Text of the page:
The following contains incredibly mild spoilers for Square Enix’s Guardians of the Galaxy.
Let’s start by laying cards on the table: Guardians of the Galaxy is a good game. It’s nothing groundbreaking, but it’s charming and inoffensive and endearing, with a beating heart at its core and some clever ideas to back it up. After all, it’s hard not to like a game where you’re a member of the Guardians of the Galaxy! The sly underdogs of the spaceways, the hardworking heroes surviving paycheck-to-paycheck and keeping the cosmos safe one day at a time!
At least, that’s the idea in theory. The Guardians of the Galaxy game… sort of meets that idea. It’s a pretty linear experience that starts with the whole scrappy smuggler shtick, then elevates naturally into bigger, galactic-scale events as the Guardians obliviously stumble into something and have to help clear this mess up.
Small events leading to big events is the natural progression of most stories, and I have no problem with the latter as it’s presented here. What sticks with me is the lack of the former, the working-Joe aspect that seems to me like the most interesting part of the Guardians, as it is in so many games, and it brought me to a realisation: more video games need to embrace the idea of work.
Working hard or hardly working?
Let me clarify straight away, I don’t mean proper work. Dealing with horrible customers, chopping baskets of vegetables, and scrubbing toilets are all experiences I’m very happy to keep out of my escapist fiction. Likewise, something like Doom Eternal probably wouldn’t be improved by seeing the Slayer do his tax returns. And I definitely don’t mean grinding – God knows we have plenty enough of that already.
No, what I mean is that there’s a lot of games that miss a trick by immediately accelerating to large-scale events, and don’t realise that sometimes a unique setting, character, or world can be interesting enough to make their day-to-day life worth exploring. Take, for example, Remedy’s cosmic creepfest Control. Despite being the official Director of the FBC, I was rather disappointed that you never actually do any directing, and that we never get a chance to run the Bureau properly – managing its various teams, responding to crises, hiding evidence, and setting up containment prisons for feral fridges. It’s an intriguing enough idea on its own that not including it rather feels like a missed opportunity.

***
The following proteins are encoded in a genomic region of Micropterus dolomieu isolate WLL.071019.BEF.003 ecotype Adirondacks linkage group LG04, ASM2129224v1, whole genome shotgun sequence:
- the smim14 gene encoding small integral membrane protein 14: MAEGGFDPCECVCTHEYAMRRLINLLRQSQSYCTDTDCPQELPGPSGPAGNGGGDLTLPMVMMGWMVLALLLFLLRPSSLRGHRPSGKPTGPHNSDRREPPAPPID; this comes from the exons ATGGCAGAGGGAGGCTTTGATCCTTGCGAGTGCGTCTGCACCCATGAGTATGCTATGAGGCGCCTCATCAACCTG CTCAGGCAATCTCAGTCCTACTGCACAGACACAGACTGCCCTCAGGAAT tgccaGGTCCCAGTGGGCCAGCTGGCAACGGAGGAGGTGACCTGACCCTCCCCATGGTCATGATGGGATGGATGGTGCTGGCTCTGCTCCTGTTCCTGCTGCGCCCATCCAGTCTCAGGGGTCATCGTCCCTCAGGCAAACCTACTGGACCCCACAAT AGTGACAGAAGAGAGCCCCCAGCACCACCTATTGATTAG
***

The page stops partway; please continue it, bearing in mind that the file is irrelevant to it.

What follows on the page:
No rest for the wicked
Work needn’t be a bad thing to put in video games, if it’s something fun and unique. The best parts of The Witcher 3: Wild Hunt were always the standard Witcher contracts, pulling wanted posters for jabberwockies off the bulletin board, and trekking into the woods with three feet of silver in one hand and a local guidebook in the other. XCOM 2 has you fiddle with power generators and research budgets between alien killing sprees. And Metal Gear Solid 5 made a whole system about kidnapping hired goons and watching them get dragged screaming into the sky, all so you can put them to work on the world’s most over-budgeted oil rig. It was a vast improvement and elevated what otherwise might’ve been another passable sandbox action game.
The key here is emphasising what it is that makes a game unique and your characters interesting. Guardians of the Galaxy is at its most memorable when you’re crawling over pink slime and spaceship debris looking for rare monsters, trying to cuddle up to colourful crime lords in full Warhammer cosplay, or drunkenly singing karaoke in a dive bar with Skrulls on one side and Russian dogs on the other.
Later on, when the whole universe is at stake, the whole thing eventually slides into becoming a Mass Effect game with more soul – not bad, but a lot less memorable as an experience. In fact, the best idea in the game is early on when Star-Lord and his band are given three days to pay a police fine or risk having their spaceship impounded. That is a really solid hook for a spacefaring business sim.
Insufficiently organised crime
I found myself dreaming of a Guardians of the Galaxy game that takes this to heart, one where the actual mechanics of running this team as a business ties into all the other elements and elevates them all as a result. The Guardians of the Galaxy are superheroes, yes, but they’re also bounty hunters, assassins, smugglers, scavengers, thieves, mercenaries, bodyguards, pilots, black marketeers, investigators, con artists, explorers, and general ne’er do wells to boot.
Developer Eidos Montreal nailed the hero part of the package and it did it well, but a potential sequel would be vastly enhanced by embracing all these other parts. The ability to travel freely, balance finances, invest in your team, take on side jobs, and even occasionally break into somewhere if the security doesn’t seem too resilient wouldn’t just be distractions – it’d be adding to the integral core of what makes the Guardians of the Galaxy… well, themselves.
Oh, also, please give me proper ship flying, not just little arcade moments, please. Honestly, if I can planet hop in the Milano, all the rest of this can wait. Too few sci-fi games let you actually fly the spaceships in them, and it’s outrageous.
Looking for more material on Marvel’s beloved team of spacefaring heroes? Check out the best Guardians of the Galaxy comic book stories of all time.